The 21-story complex will include 100,000 square feet of meeting and event space of its own, including the largest hotel ballroom in the Seaport District. Interestingly, too, six local nonprofits will share in the hotel’s profits; and the developers pointed out in the spring of 2018 that the Omni inn will create between 700 and 1,000 permanent jobs.
There is one potential snag for the whole affair, which is supposed to be finished in 2020: Money management giant Fidelity Investments has sued the developers over the name. Fidelity’s own Seaport Hotel opened in the neighborhood 20 years ago.
The three-building project is set to have 717 apartments and condos. Its 447 condos will constitute the largest single amount of for-sale housing in the Seaport District. A third tower will have apartments.
EchelonSeaport will include 50,000 square feet of in-house amenities—among them two outdoor pools, a fitness center, and two so-called sky lounges—and a 19,000-square-foot landscaped plaza accessible to the public and 125,000 square feet of restaurants and retail over two levels.
There will also be enough parking in two garages for each condo to have one space.
The towers are expected to start opening in late 2019.
That was the second key approval the site received toward the start of 2018, with the state expediting an environmental green light for redevelopment there. And the city’s zoning appeals board green-lighted the office-building construction shortly after the BPDA approval.
Come what may, Suffolk Downs developer HYM Investment Group plans to build big, big, big at the juicily located site, near as it is to two Blue Line stops and Logan Airport. With or without Amazon, HYM plans on 16.5 million square feet of new residential, retail, office, hotel, and lab space built out over as long as two decades.
Eleven million square feet of that would go in Boston and 5.5 million in Revere.
The Boston City Council voted overwhelmingly on June 13 to impose new regulations on home-sharing sites such as Airbnb that operate in the city.
The 11-2 vote ensures that the chamber could override any veto from Mayor Marty Walsh, though such a veto is unlikely as Walsh has called for reining in the use of such sites.
The new regulations target tenants and investors who rent out apartments on a per-night basis. The rules largely spare smaller owner-occupied properties such as two- and three-family homes. Units in those can still be rented out if the owner is there.
The regulations also establish a city registry for short-term rental hosts, who will have to pay a $200 fee to join it. That registry will be publicly available, ostensibly making it easier for residents to know who or what is renting out space in their neighborhoods through Airbnb.
For two years Airbnb and our Boston hosts have worked closely with the Mayor and members of the City Council to share helpful data and collaborate on fair home sharing policy. Today’s disappointing vote is proof that our community’s feedback and concerns were not heard. The new ordinance unfortunately creates a system that violates the privacy of our hosts, and prevents Boston families from making much-needed extra income in one of the country’s most expensive cities. We’re hopeful there will be an ongoing discussion on these topics so that our community can continue to fight for their ability to share their homes and make ends meet.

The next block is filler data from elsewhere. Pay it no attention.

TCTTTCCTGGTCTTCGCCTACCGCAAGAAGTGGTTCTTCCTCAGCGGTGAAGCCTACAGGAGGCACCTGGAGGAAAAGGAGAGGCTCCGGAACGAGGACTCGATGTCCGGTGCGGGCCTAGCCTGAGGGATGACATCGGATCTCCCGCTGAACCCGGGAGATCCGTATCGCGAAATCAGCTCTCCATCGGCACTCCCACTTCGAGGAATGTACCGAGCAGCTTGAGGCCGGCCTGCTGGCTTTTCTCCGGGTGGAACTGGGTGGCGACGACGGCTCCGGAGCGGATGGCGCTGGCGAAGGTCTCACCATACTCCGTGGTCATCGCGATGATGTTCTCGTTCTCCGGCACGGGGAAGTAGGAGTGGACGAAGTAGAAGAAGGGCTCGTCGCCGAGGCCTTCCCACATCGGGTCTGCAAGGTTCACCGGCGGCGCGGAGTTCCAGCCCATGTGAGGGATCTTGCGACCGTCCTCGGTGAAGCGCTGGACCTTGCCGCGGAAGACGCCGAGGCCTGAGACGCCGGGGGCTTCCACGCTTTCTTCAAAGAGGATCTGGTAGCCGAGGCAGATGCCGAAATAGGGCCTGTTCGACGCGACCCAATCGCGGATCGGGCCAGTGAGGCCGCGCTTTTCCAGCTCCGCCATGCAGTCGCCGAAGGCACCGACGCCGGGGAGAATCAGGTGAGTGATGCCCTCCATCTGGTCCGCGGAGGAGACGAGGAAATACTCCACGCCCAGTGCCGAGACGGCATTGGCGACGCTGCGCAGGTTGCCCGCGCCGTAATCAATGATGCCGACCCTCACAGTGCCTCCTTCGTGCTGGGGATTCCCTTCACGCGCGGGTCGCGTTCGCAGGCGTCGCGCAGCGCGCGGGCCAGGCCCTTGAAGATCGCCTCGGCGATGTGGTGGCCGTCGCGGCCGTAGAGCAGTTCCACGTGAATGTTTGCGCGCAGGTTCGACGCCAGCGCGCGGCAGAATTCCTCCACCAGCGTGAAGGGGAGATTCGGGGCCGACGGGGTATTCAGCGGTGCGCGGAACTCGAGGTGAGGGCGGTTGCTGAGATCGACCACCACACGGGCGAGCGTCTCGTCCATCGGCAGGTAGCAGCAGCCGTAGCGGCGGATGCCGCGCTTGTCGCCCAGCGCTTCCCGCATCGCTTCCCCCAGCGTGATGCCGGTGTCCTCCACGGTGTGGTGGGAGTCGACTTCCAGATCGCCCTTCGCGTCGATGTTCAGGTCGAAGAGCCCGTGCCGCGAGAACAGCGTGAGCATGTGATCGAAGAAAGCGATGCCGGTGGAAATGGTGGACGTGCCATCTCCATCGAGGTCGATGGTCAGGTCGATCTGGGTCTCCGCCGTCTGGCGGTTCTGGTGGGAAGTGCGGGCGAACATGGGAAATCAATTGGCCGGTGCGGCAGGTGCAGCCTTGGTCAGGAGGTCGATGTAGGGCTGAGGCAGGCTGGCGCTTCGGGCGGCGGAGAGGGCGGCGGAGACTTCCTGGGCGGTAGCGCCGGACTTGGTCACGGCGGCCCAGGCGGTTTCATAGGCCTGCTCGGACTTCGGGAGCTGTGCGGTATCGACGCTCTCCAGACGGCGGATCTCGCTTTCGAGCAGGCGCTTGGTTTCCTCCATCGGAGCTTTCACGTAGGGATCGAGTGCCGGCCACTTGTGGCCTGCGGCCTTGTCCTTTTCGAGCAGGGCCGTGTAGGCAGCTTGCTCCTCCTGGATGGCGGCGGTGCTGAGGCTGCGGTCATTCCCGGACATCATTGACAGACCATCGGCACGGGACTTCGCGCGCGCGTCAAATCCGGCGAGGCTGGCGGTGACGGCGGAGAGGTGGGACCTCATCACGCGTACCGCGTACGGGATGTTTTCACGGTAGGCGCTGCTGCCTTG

Hospitality trade group the Massachusetts Lodging Association, which has supported new regulations on Airbnb, sent out this statement:
Today, Mayor Walsh and the Boston City Council demonstrated true leadership by acting to protect Boston from exploitation at the hands of wealthy, out-of-town interests who have been buying up thousands of housing units in order to turn them into illegal hotels. Today’s action preserves the rights of real home-sharers while reining in the bad actors who are contributing to Boston’s skyrocketing housing costs and wreaking havoc on many of our neighborhoods.
Now, the state legislature must act to ensure that Airbnb pays its fair share of taxes and abides by a common set of health, safety and non-discrimination rules across the Commonwealth.
Mayor Marty Walsh does plan to sign the legislation into law.
My goal in regulating short-term rentals is to responsibly preserve affordable housing while still allowing Bostonians to benefit from this new industry. I look forward to signing the legislation & continue monitoring impacts to ensure it serves its purpose in our neighborhoods.
Developer Related Beal has filed detailed plans with the Boston Planning & Development Agency that would add two new buildings to Kenmore Square—one of which Boston’s most famous sign would bestride.
The plans include incorporating 660 Beacon Street, which has been holding up the famed 60-foot-by-60-foot Citgo sign since 1965, into one of the new buildings.
The prolific Related Beal bought 660 Beacon and several other buildings in the area in 2016, touching off speculation that the sign was doomed.
Organized opposition to its demolition arose even before the sale, when former owner Boston University announced it was putting the buildings on the block. Related Beal and the oil concern behind the sign struck a deal in March 2017 intended to keep the clarion beaming for decades.